If you’ve booked a venue for an event – whether the event is a wedding, a party, or some form of corporate entertainment – and you find out that the venue has a noise limiter, what do you do? (There are lots of venues like this in and around London – so this is a common situation for brides and grooms to be.)
I wrote an article about why noise limiters can be a problem at events with live music. If you really want the ‘wow factor’ at your wedding that only live music can deliver, it’s probably best to ignore venues with noise limiters.
However sometimes that’s not possible. Either you’ve already booked a venue (and it would be too expensive to cancel), or you need to hold your event at a particular venue for some reason. And they’ve got a noise limiter. So what do you do?
The 3 Workarounds At Venues With Noise Limiters
Firstly, you can look for a band that doesn’t have a live drummer, and use some form of backing to provide their drums. Usually these bands are duos or trios, and use some backing to help flesh out the sound so that they sound like a much bigger band. That way if the volume is too loud the band can turn down the whole level until they are playing at a level that is less than the noise limiter is set to.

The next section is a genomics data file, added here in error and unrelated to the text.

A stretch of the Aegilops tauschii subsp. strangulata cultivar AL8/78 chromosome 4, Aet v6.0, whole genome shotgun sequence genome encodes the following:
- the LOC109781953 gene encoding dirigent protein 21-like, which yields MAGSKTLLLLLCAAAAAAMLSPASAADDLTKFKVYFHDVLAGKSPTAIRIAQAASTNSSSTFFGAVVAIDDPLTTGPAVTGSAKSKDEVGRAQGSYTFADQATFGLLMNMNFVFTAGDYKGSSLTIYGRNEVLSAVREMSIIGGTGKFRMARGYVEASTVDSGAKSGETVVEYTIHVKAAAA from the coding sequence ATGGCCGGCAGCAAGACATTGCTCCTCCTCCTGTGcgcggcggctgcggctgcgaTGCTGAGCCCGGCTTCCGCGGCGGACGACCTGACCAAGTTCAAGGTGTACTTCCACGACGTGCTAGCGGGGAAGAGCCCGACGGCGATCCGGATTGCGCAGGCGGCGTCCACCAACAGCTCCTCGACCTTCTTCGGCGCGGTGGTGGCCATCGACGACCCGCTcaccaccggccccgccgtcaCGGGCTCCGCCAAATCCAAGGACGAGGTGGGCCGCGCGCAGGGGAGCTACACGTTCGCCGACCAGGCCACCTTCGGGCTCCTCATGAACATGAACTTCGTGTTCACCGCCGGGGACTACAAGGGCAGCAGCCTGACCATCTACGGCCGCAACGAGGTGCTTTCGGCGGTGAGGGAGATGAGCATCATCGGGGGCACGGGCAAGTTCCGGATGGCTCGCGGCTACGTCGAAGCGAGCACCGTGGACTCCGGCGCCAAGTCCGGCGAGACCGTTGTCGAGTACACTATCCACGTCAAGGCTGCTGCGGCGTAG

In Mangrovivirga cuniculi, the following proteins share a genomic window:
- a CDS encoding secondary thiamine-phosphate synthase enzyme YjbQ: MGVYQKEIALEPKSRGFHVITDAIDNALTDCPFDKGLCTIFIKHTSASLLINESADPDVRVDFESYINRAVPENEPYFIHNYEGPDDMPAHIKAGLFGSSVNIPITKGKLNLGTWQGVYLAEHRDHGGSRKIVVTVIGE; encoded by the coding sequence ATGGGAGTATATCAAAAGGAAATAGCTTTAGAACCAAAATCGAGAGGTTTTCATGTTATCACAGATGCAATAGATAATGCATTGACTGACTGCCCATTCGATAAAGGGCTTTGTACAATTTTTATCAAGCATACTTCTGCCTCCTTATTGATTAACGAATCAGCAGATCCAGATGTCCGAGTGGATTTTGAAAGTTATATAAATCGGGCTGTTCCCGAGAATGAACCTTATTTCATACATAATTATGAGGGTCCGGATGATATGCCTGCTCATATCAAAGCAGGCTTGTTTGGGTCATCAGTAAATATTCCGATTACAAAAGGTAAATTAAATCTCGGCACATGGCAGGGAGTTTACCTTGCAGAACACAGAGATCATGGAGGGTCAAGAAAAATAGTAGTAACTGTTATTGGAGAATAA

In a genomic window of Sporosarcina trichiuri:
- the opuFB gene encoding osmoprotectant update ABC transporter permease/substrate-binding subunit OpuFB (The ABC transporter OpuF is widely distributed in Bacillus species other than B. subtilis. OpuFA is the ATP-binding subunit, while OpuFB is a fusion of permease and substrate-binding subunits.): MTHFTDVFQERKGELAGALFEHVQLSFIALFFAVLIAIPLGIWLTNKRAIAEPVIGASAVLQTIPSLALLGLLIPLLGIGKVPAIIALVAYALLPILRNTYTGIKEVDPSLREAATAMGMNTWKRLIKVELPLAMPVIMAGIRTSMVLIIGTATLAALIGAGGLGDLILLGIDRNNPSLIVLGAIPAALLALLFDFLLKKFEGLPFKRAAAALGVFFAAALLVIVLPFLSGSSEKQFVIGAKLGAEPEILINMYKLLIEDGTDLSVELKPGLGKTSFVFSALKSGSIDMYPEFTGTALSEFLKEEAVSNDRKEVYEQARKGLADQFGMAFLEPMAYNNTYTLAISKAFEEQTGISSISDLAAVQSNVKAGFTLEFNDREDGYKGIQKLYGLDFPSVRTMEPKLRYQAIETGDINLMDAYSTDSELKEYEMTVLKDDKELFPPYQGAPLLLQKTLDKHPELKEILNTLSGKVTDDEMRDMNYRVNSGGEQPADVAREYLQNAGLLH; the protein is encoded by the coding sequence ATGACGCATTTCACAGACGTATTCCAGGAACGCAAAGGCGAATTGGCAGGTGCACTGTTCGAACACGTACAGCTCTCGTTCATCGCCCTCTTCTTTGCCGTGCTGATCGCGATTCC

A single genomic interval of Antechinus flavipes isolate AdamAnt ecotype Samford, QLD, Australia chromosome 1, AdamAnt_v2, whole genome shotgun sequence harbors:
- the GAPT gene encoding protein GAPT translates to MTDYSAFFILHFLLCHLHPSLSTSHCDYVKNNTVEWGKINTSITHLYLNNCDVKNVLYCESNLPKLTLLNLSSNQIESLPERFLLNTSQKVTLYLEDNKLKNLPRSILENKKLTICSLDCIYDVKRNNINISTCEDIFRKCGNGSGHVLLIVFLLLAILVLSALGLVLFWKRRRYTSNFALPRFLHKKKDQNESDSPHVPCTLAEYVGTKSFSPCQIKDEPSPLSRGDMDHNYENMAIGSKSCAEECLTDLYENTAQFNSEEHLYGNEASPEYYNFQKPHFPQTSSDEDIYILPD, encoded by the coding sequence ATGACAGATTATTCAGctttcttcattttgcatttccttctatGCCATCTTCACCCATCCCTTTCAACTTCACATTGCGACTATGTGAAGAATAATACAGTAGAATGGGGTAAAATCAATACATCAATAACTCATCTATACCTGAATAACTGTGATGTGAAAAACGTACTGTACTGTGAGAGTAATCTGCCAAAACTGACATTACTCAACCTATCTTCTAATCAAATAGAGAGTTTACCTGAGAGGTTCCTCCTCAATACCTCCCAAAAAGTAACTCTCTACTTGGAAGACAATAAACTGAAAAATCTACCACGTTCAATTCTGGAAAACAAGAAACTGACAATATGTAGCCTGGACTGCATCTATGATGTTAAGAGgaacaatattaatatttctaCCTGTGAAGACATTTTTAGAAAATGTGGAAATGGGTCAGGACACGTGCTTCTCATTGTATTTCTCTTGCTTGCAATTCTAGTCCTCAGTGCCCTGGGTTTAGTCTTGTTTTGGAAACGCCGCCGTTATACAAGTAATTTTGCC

Secondly, you can look for a band whose drummer has an electronic drum kit. With an electronic drum kit the drummer hits touch sensitive drum shaped pads (a bit like the ones you can see on Nintendo’s Guitar Hero World Tour game!) and these trigger drum samples from a sound module that sound like real drums. The beauty of this solution is you get the live feel of a drummer playing combined with the ability to turn the drum volume down at the touch of a button so that you don’t trigger the noise limiter.
Thirdly, the band can try and dampen the drum sounds down – they do this by packing the bass drum and snare drum with absorbent material like towels and blankets. This can help reduce the overall decibels that the drum kit puts out – however the drummer in the band will still have to play softer than he normally does (which is not ideal).
If you’ve read my previous article on noise limiters at venues, you’ll know that I think you should avoid these venues if a live band is important to your event. If you’re stuck with a venue then option 2 is probably the best workaround.